In the three Doctor Death pulp novels — all written by Harold Ward — Doctor Death is Rance Mandarin, “a master of the occult with an insane hatred of scientific progress and industrialization. He believes it is his mission to return the world to a blissful primitive state, which he attempts to do with the aid of zombies, elementals, dissolution rays and communist heavies.”

More wild pulp villainy could be found in such weird menace magazines as TERROR TALES, SPICY MYSTERY STORIES, and HORROR STORIES. Such titles often featured beautiful women threatened by terrors unimaginable — including the March 1940 TERROR TALES — also painted by Rudolph Zirm.)

A Great Deal on THE PULPSTER

Sep 25, 2015 by

The-Pulpster-24-coverInterested in buying a copy of THE PULPSTER #24, our Lovecraft issue? Highlighted by a round-robin article on H. P. Lovecraft and WEIRD TALES with contributions from filmmaker Sean Branney; Marvin Kaye, the current editor of WEIRD TALES; W. Paul Ganley, founder of WEIRDBOOK; Derrick Hussey, the publisher at Hippocampus Press; authors Jason Brock, Ramsey Campbell, Cody Goodfellow, Nick Mamatas, Tim Powers, Wilum Pugmire, Jessica Amanda Salmonson, Darrell Schweitzer, and Chet Williamson; poet Fred Phillips; and pulp scholars and collectors John Haefele, Don Herron, Morgan Holmes, S. T. Joshi, Tom Krabacher, Rick Lai, Will Murray, and J. Barry Traylor, it’s truly a slam-bang issue from the esteemed editor of our highly popular program book, William Lampkin. With less than forty copies remaining, it’s quickly disappearing.

For a limited time, you can get free shipping on THE PULPSTER #24 if you pair it with an order for a copy of THE PULPSTER #23, released at PulpFest 2014That number focuses on the 75th anniversary of the blossoming of science fiction’s Golden Age, when fantastic fiction “grew up.” Additionally, the magazine also examines the so-called “shudder pulps,” magazines such as Terror Tales and Spicy Mystery Stories.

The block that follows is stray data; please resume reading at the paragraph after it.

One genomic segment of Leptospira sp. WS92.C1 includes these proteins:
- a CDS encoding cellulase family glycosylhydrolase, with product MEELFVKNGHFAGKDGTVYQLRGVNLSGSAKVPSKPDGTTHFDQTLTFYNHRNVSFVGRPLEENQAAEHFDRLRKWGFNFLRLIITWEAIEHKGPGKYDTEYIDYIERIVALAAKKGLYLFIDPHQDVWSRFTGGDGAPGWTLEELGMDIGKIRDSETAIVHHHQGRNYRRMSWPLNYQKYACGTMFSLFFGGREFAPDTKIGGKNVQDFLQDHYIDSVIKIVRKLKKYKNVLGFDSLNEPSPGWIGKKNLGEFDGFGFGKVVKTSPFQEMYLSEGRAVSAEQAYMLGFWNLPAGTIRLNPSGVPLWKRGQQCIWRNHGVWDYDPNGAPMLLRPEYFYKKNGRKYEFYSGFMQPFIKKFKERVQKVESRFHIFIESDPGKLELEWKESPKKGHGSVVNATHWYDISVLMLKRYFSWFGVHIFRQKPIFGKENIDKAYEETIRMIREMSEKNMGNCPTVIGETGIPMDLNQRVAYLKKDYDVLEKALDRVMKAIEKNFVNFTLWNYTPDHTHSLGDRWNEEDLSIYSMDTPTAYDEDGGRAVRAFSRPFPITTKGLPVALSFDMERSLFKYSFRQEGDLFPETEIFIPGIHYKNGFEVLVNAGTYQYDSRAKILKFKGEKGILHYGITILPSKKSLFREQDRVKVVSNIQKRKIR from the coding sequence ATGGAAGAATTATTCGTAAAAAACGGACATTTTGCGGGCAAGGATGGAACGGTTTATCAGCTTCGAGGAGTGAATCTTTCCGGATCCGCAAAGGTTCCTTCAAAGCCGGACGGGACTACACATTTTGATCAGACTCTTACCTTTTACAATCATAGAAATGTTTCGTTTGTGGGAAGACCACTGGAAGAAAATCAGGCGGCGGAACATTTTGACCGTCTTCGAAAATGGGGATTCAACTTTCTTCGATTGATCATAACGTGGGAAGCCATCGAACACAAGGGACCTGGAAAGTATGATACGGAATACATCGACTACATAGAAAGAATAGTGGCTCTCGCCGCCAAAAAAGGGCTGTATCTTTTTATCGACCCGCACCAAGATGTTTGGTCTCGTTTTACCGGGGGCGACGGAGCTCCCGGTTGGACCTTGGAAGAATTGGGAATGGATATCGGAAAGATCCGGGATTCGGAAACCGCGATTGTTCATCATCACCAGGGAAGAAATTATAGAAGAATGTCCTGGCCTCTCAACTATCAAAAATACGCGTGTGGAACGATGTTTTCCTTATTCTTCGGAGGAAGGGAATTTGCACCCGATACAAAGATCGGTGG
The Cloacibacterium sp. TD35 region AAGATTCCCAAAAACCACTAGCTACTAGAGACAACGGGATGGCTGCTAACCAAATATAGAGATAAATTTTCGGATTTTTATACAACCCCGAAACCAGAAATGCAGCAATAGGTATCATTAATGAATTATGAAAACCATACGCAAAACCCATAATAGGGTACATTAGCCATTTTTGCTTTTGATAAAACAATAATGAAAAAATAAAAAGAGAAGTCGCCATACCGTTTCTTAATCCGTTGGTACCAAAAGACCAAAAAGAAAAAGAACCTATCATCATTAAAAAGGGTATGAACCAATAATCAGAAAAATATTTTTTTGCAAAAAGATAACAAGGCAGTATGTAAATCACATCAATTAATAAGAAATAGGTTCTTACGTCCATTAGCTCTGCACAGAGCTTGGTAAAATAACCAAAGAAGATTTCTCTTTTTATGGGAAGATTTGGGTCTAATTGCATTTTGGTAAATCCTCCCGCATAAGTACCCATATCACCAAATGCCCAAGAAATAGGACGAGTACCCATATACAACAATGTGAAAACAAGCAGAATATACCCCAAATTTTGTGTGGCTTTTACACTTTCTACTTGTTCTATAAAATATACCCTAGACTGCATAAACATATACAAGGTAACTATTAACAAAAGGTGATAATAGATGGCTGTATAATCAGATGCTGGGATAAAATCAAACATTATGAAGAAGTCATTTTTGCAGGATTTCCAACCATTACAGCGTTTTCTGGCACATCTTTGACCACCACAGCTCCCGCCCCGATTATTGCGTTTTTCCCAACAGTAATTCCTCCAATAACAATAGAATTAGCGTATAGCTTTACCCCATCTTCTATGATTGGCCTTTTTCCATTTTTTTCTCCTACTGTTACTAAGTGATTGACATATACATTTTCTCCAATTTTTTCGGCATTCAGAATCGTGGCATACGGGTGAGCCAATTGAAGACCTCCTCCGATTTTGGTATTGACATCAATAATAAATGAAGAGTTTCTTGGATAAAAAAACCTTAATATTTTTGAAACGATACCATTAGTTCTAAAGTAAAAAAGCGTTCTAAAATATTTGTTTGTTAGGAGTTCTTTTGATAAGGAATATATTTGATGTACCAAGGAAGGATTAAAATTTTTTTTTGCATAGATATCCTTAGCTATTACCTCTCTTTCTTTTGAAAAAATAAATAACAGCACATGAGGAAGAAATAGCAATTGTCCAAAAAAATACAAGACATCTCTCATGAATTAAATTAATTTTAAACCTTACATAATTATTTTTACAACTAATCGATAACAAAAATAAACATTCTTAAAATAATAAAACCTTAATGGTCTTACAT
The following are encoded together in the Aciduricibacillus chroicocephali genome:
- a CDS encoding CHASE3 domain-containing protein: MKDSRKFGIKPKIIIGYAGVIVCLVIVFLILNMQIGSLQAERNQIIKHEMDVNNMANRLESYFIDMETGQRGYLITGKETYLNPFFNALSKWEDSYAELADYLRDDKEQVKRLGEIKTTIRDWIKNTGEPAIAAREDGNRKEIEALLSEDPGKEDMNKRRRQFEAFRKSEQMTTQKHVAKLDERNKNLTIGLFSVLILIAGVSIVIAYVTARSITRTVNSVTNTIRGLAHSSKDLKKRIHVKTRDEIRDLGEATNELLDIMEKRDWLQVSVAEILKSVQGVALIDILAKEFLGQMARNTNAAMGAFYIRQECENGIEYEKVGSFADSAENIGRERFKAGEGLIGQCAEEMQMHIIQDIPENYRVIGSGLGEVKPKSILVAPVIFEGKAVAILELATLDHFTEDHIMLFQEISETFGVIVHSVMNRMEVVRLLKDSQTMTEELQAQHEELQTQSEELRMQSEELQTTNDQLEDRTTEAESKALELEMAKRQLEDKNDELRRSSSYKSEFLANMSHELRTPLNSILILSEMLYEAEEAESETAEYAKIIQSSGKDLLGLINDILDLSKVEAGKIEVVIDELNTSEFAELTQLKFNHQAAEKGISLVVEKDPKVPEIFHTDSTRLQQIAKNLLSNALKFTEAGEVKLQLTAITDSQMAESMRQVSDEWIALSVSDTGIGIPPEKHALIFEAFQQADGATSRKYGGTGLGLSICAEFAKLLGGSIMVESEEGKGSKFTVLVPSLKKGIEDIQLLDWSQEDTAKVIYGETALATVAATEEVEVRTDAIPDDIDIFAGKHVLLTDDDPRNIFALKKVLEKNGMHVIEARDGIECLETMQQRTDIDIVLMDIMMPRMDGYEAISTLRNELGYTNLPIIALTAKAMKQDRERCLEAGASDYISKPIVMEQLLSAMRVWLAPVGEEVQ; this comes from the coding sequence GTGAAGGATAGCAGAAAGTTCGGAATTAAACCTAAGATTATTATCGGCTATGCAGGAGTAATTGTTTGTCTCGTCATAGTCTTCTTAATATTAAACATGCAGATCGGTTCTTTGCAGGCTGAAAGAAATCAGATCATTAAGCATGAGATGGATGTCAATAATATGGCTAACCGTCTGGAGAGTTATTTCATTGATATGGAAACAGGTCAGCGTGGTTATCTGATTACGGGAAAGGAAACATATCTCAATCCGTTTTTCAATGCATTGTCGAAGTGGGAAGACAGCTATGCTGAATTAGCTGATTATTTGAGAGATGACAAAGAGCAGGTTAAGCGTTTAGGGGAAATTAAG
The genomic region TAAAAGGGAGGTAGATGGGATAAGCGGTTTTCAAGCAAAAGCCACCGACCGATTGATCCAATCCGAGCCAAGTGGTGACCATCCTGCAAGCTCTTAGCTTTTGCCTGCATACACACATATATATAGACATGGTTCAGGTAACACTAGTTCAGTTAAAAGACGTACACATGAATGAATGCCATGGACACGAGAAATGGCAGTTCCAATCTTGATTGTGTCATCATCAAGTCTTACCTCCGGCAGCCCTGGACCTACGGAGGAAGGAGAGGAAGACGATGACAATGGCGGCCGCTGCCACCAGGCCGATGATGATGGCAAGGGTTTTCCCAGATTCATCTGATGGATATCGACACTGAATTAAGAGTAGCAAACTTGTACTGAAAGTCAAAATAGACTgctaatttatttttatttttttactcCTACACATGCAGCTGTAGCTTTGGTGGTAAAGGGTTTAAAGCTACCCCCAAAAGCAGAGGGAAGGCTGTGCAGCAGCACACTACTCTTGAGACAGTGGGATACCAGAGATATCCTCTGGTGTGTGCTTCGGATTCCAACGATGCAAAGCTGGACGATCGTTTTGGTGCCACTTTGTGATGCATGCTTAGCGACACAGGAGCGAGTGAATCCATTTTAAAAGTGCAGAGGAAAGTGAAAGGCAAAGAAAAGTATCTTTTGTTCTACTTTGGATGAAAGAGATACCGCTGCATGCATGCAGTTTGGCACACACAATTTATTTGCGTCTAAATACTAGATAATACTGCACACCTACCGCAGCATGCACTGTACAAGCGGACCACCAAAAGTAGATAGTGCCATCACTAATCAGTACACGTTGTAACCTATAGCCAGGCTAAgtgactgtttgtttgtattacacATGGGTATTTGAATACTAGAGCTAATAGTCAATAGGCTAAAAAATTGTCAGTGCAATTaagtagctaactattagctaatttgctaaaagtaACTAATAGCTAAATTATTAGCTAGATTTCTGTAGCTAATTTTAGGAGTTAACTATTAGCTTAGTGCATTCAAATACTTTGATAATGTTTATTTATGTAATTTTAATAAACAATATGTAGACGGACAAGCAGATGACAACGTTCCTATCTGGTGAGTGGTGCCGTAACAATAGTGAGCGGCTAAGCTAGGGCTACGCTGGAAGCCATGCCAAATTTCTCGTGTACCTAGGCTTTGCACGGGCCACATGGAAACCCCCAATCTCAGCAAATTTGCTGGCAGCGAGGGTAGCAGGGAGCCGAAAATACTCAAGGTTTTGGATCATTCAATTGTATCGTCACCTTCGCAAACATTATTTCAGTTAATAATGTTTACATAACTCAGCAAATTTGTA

The Pulpster 23 Final CoverLeading off the issue is “Science Fiction and the Pulps,” the unabridged version of Mike Chomko‘s “History of Magazine Science Fiction,” serialized on the PulpFest home page in 2014. Munsey Award winner Garyn G. Roberts is on board with an article on Futuria Fantasia, the fanzine that Ray Bradbury debuted at the first World Science Fiction ConventionDon Herron, the creator of San Francisco’s Dashiell Hammett Tour, the longest-running literary tour in the USA, takes a look at Fafhrd and the Gray Mouser, Fritz Leiber’s classic characters that made their first appearance in the August 1939 UnknownDwayne Olson contributes several letters written by Donald Wandrei concerning the death of his friend, Hannes Bok, born one-hundred years ago on July 2, 1914. Additionally, Argentine pulp writer Alfredo Julio Grassi is profiled by Christian Lawson.

Weird-menace fiction came into its own in 1934 and The Pulpster looks back to those days with “Pulp Horrors of the Dirty Thirties,” written by Don Hutchison, author of The Great Pulp Heroes and many other works. Archaeologist  Jeffrey Shanks is also on hand with a look at “Zombies from the Pulps,” an overview of the undead writings of H. P. Lovecraft, Robert E. Howard, Manly Wade Wellman, Henry Kuttner, and other great pulpsters.